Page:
There’s Buzz’s detached arm that’s re-affixed by the mashup toys within seconds. We see that the Janie-Dactyl operation was reversed by them as well. Legs was able to remove a vent cover with the rod’s hook and then lower Ducky down out of the ceiling by the front door (and then quickly pull back up with The Frog in tow). Ducky was able to climb down the side of a wall with its suction cup. Pump Boy used its arms to wind The Frog. Babyhead was able to support both Rockmobile and Jack In The Box Hand so that the former could lift the latter, which used its spring-loaded hand to grab and turn the doorknob to Sid’s bedroom door. Ducky was able to use its arms to lift out a light bulb fixture, ring a doorbell, and grab The Frog. And the mini skateboard was able to be directed and steered by Rollerbob (i.e., on its own).
Those certainly sound like new, unique, and different possibilities to me. And I think it’s safe to say that Woody’s escape-and-rescue mission at the end of the film wouldn’t have been successful without those new abilities either. In other words, it was only a success as a result of the toys in Sid’s room having been remixed. The toys’ destruction, then, led to the creation of something filled with novelty and exciting potential.
There’s a fitting term that comes to mind here as well, which is occasionally applied to other areas of society and culture outside of its initial context in economic theory: creative destruction. It’s typically linked to the political economist Joseph Schumpeter and his understanding of the process of economic structural destruction, which necessarily results in the creation of new economic structures. But other economic theorists, such as Tyler Cowen, more broadly locate the connection between creation/creativity and destruction/corruption throughout culture beyond economics; see his Creative Destruction: How Globalization Is Changing the World’s Cultures (2002) for more on this – especially in terms of cultural exchange. Daniel Berman applies the concept to an analysis of photography, photomontage, and collage, pinpointing the ability of “the modern day ensembler” to simultaneously “destroy and create meaning in the same stroke.” Without clear referents in repurposed works, prior meaning is destroyed, he argues. But one of his main points – and what I’m more specifically picking up on with remix processes in general and Sid’s mashup toys in particular – is that new meaning, functionality, and purpose emerge in such instances, resulting in the “destruction of one type of significance and the simultaneous creation of another.”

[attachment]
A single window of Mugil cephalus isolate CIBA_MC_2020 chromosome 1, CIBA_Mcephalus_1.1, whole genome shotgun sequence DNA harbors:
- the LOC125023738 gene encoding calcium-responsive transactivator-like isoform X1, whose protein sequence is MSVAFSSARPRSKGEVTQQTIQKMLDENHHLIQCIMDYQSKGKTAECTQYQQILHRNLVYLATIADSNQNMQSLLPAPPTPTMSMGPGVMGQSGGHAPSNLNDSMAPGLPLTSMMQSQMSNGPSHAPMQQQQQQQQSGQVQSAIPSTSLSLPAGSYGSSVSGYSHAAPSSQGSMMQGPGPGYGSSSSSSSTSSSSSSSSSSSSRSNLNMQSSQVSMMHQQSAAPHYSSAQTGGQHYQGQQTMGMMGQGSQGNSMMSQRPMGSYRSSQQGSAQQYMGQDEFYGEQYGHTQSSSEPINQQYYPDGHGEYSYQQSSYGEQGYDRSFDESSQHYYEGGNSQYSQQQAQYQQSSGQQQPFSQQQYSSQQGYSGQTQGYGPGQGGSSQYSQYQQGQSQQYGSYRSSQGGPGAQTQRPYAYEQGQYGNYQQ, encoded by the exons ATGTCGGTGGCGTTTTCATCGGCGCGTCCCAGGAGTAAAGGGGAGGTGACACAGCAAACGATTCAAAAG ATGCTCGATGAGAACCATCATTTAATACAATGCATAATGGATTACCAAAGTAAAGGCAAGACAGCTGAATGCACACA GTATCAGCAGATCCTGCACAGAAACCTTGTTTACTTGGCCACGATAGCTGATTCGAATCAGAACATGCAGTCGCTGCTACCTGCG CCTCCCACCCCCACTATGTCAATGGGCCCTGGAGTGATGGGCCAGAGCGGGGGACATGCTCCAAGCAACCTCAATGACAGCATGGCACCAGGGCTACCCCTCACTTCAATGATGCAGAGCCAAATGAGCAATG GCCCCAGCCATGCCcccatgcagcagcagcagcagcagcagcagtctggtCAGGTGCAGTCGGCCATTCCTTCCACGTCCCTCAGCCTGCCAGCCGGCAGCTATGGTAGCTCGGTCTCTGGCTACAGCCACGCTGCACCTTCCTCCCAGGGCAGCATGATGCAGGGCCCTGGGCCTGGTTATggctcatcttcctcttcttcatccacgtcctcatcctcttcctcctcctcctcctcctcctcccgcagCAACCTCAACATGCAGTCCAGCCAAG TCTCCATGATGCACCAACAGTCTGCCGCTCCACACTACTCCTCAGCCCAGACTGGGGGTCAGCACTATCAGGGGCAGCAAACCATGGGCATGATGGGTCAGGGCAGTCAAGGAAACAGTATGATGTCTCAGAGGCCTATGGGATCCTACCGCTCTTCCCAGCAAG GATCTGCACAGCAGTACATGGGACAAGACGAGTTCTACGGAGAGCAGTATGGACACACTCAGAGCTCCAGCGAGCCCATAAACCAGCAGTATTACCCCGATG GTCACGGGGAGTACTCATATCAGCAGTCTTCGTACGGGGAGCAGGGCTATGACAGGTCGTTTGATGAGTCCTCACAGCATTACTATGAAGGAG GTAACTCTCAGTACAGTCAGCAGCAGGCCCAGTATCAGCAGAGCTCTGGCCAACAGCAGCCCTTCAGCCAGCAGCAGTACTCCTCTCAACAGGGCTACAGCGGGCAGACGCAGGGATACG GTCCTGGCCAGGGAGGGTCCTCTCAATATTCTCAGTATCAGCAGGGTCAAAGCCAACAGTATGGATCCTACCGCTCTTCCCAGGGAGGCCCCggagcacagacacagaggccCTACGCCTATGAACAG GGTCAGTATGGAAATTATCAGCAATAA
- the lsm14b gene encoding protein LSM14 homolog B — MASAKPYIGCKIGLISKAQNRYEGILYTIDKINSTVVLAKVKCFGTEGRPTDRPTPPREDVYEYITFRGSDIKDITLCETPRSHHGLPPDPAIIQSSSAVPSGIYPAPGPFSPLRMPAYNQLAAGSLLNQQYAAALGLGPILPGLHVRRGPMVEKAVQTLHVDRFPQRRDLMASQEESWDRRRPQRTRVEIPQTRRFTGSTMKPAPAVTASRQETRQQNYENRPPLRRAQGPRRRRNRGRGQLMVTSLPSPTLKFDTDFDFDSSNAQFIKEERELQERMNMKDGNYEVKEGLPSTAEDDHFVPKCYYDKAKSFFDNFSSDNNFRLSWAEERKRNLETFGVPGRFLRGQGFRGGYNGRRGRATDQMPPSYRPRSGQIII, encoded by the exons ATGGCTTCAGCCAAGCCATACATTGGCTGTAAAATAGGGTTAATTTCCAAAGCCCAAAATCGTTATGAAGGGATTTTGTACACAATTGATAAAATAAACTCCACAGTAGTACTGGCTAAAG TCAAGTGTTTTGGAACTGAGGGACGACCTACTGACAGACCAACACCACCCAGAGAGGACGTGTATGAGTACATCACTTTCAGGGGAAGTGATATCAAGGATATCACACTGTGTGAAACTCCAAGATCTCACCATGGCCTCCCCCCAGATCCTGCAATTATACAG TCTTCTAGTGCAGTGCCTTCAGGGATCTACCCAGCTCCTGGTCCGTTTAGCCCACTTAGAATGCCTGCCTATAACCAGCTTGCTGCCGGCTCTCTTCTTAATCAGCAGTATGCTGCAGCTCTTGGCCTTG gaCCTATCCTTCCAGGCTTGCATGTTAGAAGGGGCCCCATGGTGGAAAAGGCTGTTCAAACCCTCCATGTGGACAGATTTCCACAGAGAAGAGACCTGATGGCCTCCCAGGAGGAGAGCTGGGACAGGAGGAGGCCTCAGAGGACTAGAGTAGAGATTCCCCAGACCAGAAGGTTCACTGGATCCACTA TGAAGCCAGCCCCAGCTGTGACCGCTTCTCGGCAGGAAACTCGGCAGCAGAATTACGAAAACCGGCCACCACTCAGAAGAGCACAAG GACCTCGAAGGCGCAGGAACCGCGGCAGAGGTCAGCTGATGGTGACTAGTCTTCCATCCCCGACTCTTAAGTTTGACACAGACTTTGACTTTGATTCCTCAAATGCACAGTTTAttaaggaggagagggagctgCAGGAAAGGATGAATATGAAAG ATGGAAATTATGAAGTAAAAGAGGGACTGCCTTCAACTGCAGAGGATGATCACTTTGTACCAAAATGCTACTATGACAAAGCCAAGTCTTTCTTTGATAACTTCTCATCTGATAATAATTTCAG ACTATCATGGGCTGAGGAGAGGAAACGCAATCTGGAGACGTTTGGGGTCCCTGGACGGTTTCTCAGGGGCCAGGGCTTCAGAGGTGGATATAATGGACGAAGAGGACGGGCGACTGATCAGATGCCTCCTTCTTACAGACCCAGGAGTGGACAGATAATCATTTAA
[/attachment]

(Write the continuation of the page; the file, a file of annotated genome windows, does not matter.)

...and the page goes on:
And I think it’s pretty clear that’s what has taken place on the workbench in Sid’s dingy room. But the point here is that this is how remix processes work anyway: amid the reassemblage of sourced material, within the destructive processes of deconstructing, there exists a creative impulse that guides and invigorates such cultural productions with an allure that dazzles our senses and draws us in across all sectors of society and culture.
Even among adolescents obsessed with fireworks.
It’s a shame that after four feature films in the franchise, we only got to see Andy’s (and Bonnie’s) wholesome development and relationship with the main cast of toys. Somewhere in that Pixar-created world, I’d like to believe Sid has been revolting against consumerism and corporate structures by subverting their mass productions and showing the world that other possibilities exist outside of the parameters of what’s being dictated by those who appear to be in charge.
Then again, there’s a pretty good chance he never touched another toy again after Woody presumably scared him straight.
At least we get a plastic spork with googly eyes, a blue wax stick mouth and red wax stick unibrow, popsicle stick and clay feet, and pipe cleaner arms and hands in Toy Story 4 (2019). So I guess in the end, as a sort of nod to Sid’s work years earlier and a subtle reminder of the destructive qualities underlying creation, I’ll take that over nothing: a unique repurposing of material that literally brings life to a new composite form…a creation that is far more than just disposable bits and pieces, and most definitely not trash.
Images from Toy Story and Toy Story 4 via Walt Disney Pictures and Pixar Animation Studios 1995 and 2019.